November 3, 2011; Toronto Star | I like reading commentary on philanthropy from outside the U.S., because it often does not observe the same rules of “civility” (read caution) as we do. This guy writing for the Toronto Star is a good example. The columnist, Rick Salutin, is unhappy with the lauding of so called “new philanthropy” by a rival news outlet:
“You may have noticed that the Globe and Mail invented charity last weekend in response to various irritations: economic chaos, rage-inducing social inequality, declining living standards, loss of hope. Their answer is the New Philanthropy though, in fact, it isn’t really new and isn’t philanthropy either.” In particular, Salutin takes on Bill Gates, whom he says has “leveraged paltry sums into big influence on his chosen issues . . . The results have been, it is now emerging, disastrous: undermining teachers, many of whom quit, cheating scandals, seeding his own people in school boards and education departments.”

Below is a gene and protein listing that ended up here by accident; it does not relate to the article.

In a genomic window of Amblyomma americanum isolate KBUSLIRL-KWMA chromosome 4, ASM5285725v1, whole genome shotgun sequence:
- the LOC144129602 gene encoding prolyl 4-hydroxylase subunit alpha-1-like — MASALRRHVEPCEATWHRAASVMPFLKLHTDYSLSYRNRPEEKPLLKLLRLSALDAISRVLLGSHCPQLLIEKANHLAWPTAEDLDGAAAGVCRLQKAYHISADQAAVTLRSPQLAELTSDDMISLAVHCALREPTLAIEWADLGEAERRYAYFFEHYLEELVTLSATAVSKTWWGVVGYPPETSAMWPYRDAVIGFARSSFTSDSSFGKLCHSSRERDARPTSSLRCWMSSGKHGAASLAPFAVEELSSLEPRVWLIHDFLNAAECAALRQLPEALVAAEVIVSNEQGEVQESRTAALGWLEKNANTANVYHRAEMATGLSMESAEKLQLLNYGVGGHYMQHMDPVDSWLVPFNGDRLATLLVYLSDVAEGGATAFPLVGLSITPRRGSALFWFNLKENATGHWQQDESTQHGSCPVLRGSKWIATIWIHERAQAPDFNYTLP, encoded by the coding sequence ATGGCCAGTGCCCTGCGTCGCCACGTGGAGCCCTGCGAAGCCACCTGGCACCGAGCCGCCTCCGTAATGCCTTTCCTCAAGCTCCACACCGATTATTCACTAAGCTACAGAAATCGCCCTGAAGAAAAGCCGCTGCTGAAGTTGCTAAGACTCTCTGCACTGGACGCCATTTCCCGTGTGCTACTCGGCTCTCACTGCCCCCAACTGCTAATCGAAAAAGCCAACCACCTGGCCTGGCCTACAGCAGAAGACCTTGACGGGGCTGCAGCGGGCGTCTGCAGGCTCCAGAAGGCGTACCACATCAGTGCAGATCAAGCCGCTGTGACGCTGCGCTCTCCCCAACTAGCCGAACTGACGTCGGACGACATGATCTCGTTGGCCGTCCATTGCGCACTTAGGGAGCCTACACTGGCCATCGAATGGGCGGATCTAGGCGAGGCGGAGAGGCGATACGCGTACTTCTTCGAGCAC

Salutin then proceeds to liken “social impact bonds to CDOs, credit swaps—imagineered by hedge funds that led straight to the bailout hell aftermath that we currently inhabit.” Right. He does not like the idea.
He concludes his diatribe—which I admit to liking, not just for its clarity of feeling but for its challenge to royalty—with the following: “The New Philanthropy, which is basically even older than the old kind, reintroduces an appeal to narrow self-interest in the form of greed, a jacked-up component of control, and narcissism in the form of fawning media reflections.”—Ruth McCambridge